Avoid sex.  Sex addicts may take a long time to get comfortable with a sex life with their partner.   Even if they enjoy it, their whole inner sexual landscape has been revamped in recovery and they may have new fears about sexual intimacy such as sudden attacks of performance anxiety or other fearfulness such as jealousy.

Overcoming all of these insecurities and learning to feel and express feelings takes time and patience for both the addict and those around them.  Sex addicts in recovery are building a sense of self and acquiring a set of interpersonal skills that they never had before.  They will get there if they and their spouse or partner or trusted friends are honest about what is going on.


3 Gateways to Intimacy: Things You Can Practice Doing Now

Intimacy is the ability to be real with a significant other, the ability to be known for who we really are.  And being seen in this way requires that we are secure enough to take a risk and be vulnerable.

Sex addiction has been described as an “intimacy disability.”  Addictive behaviors are ways to deal with stress and negative emotions; ways that do not depend on other people for soothing or emotional support.  Addicts feel mistrustful about being open with their needs and have a deep rooted belief that no one who really knew them could love them.

In recovery, addicts learn to reconnect with themselves and with their inner feelings without running away.  And they learn to reconnect with other people with more trust and less fear of rejection.

But addiction treatment does not automatically resolve all the addict’s fears about being known and about sharing all of themselves with a partner.  Becoming intimacy-“abled” is a much longer process than that of simply kicking an addiction.

Building intimacy skills

It is all very well to tell people to stop judging, to set appropriate boundaries or to “speak your truth in the moment.”  But these can seem pretty abstract and hard to put into practice.

Here are some specific kinds of behavior that the addict can focus on and some ideas about why they may help promote intimacy.


Nurturance involves giving someone what they need.  But in a relationship with a partner it also implies that the nurturer gives something (reassurance, food, listening, back rubs etc.) willingly and without resentment.  You don’t have to be a saint to nurture someone, and you can even do it because you are convinced that it is part of what you should do as a partner.  But real nurturance does mean that you give some attention to what the other person is feeling and that you are sincerely motivated to be kind to them.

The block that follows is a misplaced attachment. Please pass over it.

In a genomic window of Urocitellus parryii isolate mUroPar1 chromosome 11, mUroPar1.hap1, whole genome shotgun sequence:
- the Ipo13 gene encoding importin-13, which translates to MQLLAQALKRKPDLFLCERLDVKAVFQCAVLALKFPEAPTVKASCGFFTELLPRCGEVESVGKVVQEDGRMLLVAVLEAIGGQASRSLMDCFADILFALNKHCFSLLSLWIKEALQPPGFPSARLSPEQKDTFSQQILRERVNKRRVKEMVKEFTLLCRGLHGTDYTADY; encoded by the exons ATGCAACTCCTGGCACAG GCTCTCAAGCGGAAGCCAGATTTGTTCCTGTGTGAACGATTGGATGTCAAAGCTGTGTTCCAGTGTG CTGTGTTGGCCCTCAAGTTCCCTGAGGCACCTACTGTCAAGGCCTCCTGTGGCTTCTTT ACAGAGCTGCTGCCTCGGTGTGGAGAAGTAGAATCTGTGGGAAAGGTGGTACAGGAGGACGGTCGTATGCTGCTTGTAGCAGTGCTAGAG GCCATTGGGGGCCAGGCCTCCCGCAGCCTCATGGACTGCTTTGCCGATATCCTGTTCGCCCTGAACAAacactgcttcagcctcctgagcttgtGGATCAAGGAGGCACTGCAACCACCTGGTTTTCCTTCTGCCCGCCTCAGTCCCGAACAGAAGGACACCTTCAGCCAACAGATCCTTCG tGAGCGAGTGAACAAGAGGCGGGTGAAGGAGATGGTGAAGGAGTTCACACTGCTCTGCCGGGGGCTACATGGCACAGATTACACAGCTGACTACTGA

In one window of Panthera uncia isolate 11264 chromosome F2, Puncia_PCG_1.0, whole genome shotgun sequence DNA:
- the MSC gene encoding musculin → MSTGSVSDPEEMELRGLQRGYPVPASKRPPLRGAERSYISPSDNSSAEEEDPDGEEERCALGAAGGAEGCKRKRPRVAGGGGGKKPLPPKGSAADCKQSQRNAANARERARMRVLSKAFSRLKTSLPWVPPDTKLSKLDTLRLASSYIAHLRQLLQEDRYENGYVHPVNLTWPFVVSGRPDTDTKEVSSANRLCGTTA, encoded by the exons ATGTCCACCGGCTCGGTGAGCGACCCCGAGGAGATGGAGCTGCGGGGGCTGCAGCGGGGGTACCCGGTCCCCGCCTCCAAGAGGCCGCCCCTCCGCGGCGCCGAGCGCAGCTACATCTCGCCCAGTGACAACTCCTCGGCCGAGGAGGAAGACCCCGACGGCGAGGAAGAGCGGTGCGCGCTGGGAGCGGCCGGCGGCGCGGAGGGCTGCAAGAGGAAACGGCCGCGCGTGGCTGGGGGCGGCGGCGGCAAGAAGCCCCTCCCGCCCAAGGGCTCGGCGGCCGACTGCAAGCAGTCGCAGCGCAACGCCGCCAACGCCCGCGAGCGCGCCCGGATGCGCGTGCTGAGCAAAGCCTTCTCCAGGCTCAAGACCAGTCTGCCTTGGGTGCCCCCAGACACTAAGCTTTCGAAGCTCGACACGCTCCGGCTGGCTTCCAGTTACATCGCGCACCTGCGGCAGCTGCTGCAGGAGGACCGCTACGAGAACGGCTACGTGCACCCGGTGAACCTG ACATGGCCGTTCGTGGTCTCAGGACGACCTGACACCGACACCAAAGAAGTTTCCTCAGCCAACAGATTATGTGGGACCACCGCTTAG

Why does being nurturing foster intimacy?  Because it promotes empathy and an understanding of what your partner is like inside.  If done in the right spirit, nurturing makes us more able to be caring.  And taking care of someone is a way for them to feel our love and for our love to become deeper.

Also nurturing another person has the potential to bolster our own self esteem, even if that is not the original motivation.  When we give freely in this way it means that we are “full,” that we are not always worrying about our own need for self enhancement.

Mutual process

How do you relate to a partner when dealing with something specific in your life together?  It could be anything: an analysis of a movie you saw, a decision about buying furniture, or a discussion of one another’s plans and fears.

Addicts are all-or-nothing people: either we do it my way or we do it your way.  Instead of engaging in a constructive back and forth the addict will simply try to convince you of their own point of view.  If you are right they are wrong.

Approaching a question or topic as something to be decided together by a back and forth of ideas is new behavior for many recovering addicts.  But even if it is hard to believe that your partner could be right about anything, you can still practice listening and responding to what the other person says.

This is not the same as arguing your point and trying to convince the other person.  The point is to take a breath and allow the other person’s ideas to stimulate your thinking.

It is obvious how mutual process supports intimacy.  The “we” is greater than each of you alone.  In mutual processing you are building something together.

Shared experiences

It has been said that “love is not gazing into each other’s eyes, but it is gazing together at something else.”  When you can share and experience with someone you are automatically providing fertile ground for intimacy.